OLIVER PHELPS (1749-1809)

        Oliver Phelps (born in 1749) was a great land speculator. A native of Windsor, young Phelps came to Suffield apprenticed to a local merchant and later became a tavern keeper in Granville, Mass. As Deputy Commissary of the Colonial army during the Revolution, he supplied troops and was commended by General Washington. With a partner, Phelps contracted to buy 6,144,000 acres in the Genesee Country, New York (then Massachusetts), for $1 million between 1787-1788. After meeting the Indian owners of the land at Buffalo Creek, he ended up with 4,940,000 acres of the tract. By 1789 he had returned to Suffield, bought the Hatheway House where he opened one of the first land offices in America (and another in Canandaigua, N.Y.). At the time of the Western Reserve purchase (some 3,300,000 acres), Phelps was also negotiating for land in Georgia, West Virginia and Maine, and considered to be the largest land holder in the country.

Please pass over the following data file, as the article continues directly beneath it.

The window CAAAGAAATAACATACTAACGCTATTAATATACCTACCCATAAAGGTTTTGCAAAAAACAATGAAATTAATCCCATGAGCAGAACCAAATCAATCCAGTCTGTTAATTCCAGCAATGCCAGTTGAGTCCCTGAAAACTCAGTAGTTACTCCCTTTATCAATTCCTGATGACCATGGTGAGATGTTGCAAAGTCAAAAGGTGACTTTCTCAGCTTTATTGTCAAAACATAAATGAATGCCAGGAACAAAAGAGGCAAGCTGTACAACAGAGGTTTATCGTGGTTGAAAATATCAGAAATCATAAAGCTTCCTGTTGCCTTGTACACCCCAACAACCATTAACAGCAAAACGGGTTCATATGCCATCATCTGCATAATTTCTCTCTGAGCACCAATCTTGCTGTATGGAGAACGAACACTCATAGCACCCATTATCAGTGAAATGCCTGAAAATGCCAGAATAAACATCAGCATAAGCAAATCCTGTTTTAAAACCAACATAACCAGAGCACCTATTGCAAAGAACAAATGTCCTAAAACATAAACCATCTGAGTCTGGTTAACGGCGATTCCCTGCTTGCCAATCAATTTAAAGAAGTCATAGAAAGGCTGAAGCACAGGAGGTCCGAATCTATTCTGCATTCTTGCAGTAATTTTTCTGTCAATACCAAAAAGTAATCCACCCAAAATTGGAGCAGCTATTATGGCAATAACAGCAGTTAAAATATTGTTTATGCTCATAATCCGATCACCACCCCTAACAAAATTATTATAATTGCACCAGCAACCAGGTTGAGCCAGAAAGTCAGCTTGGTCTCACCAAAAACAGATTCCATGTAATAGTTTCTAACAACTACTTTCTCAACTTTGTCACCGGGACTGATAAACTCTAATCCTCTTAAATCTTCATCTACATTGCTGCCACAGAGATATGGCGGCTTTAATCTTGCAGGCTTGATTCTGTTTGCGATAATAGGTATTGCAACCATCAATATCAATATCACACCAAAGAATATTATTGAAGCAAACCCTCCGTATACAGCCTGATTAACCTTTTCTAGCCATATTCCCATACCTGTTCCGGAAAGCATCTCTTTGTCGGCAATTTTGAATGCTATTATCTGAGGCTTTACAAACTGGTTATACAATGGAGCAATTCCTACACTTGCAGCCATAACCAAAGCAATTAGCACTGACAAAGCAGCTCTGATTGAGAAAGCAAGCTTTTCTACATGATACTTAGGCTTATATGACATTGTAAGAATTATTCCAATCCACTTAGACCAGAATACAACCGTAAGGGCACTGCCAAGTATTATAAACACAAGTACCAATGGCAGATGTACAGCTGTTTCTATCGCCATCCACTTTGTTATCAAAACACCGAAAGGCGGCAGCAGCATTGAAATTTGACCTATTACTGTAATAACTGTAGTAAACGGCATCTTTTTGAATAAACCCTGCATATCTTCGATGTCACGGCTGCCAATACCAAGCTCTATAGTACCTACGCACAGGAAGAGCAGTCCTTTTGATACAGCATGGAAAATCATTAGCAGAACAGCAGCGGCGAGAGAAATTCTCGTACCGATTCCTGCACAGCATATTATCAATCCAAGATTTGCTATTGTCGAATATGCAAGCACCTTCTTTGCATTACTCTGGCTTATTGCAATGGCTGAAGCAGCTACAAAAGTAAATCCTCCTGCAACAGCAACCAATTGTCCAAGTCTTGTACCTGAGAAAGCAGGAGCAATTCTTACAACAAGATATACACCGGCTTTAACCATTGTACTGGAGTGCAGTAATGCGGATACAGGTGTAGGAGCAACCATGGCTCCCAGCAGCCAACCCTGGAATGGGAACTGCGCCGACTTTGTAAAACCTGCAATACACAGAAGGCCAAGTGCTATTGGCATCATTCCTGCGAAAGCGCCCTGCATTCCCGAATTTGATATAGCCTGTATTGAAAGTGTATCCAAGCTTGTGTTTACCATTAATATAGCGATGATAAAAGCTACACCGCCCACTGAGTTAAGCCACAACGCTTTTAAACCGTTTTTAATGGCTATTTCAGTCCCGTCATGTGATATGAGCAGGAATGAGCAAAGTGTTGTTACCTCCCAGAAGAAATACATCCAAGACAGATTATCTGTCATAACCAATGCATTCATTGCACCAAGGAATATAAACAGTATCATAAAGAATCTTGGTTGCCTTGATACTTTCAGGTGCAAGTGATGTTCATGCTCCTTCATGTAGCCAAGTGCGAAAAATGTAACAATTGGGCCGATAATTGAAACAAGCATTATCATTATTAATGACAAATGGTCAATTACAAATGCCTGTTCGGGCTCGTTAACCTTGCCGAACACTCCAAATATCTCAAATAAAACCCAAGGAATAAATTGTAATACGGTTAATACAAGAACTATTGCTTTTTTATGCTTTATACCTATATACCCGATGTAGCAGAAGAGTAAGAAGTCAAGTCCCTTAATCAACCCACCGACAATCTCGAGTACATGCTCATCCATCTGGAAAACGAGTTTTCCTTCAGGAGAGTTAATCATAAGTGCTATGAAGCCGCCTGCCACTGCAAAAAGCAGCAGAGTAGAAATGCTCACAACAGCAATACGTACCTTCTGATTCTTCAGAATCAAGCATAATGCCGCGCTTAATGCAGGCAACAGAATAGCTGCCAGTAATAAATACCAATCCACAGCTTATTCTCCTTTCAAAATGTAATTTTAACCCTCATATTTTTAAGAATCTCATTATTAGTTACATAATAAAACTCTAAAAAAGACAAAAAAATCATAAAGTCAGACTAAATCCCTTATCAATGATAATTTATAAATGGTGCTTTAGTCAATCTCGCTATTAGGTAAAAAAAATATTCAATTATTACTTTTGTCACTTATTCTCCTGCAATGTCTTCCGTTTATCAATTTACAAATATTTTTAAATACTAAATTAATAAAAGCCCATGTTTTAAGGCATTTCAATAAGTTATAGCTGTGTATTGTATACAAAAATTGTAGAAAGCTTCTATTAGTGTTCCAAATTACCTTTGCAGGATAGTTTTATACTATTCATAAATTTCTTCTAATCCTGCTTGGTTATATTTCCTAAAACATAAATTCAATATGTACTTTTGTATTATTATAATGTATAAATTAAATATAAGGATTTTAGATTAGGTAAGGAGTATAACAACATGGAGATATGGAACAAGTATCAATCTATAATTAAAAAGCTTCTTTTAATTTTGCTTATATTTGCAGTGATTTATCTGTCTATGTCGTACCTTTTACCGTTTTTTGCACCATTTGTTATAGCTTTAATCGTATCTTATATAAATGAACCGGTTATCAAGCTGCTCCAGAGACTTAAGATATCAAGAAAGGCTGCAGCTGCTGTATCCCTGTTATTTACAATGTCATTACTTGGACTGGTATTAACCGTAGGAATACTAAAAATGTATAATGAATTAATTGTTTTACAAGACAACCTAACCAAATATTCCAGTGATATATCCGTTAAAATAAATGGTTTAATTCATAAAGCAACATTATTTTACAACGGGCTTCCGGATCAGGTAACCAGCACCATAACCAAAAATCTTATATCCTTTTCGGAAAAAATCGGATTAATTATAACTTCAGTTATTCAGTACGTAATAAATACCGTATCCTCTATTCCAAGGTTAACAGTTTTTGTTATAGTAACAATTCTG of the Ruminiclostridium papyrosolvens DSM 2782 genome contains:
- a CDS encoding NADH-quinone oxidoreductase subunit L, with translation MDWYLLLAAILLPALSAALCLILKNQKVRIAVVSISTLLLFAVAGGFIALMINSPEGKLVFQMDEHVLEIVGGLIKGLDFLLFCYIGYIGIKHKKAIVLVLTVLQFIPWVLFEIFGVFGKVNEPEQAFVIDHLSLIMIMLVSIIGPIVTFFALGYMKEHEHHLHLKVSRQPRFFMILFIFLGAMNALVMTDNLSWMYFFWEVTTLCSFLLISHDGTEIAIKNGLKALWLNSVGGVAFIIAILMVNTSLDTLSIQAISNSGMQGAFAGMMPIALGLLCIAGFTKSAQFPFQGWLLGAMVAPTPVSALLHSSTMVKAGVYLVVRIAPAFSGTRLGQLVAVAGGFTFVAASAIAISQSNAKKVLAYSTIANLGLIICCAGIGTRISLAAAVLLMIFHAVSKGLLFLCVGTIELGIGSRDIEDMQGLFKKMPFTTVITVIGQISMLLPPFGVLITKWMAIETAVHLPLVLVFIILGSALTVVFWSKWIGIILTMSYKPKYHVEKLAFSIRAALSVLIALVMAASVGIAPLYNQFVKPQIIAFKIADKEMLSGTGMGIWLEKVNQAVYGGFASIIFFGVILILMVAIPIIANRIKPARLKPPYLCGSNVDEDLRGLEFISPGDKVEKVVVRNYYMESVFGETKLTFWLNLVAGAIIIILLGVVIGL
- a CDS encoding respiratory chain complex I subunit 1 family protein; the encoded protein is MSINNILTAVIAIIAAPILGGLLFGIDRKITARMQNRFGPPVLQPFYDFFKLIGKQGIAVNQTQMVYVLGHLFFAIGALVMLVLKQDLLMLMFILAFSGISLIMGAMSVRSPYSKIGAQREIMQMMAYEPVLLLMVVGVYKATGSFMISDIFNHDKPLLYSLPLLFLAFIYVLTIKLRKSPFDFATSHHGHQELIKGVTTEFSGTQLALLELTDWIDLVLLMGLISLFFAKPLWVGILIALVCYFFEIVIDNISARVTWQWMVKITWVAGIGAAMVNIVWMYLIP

Although he was a founder and large stock holder in the Hartford National Bank and Trust Co., about 1800 his financial troubles became acute because of the effect of changing money values on mortgages held on the tracts of land sold and a depressed land market. Forced to sell his Suffield home, Phelps moved to Canandaigua, N.Y., where he built a grist mill and endowed an academy. He was appointed the first judge of Ontario County and between 1803 and 1805 he served in Congress. Although a man of great ability and broad vision, Oliver Phelps was ahead of his time. He tried to help settlers who could not fulfill their contracts, but he was doomed to poverty and died in 1809 in debtor’s prison.

        His memory is honored in Canandaigua, where the inscription on his tombstone reads: “Enterprise, Industry, and Temperance cannot always ensure success but the first of these will be felt by Society.”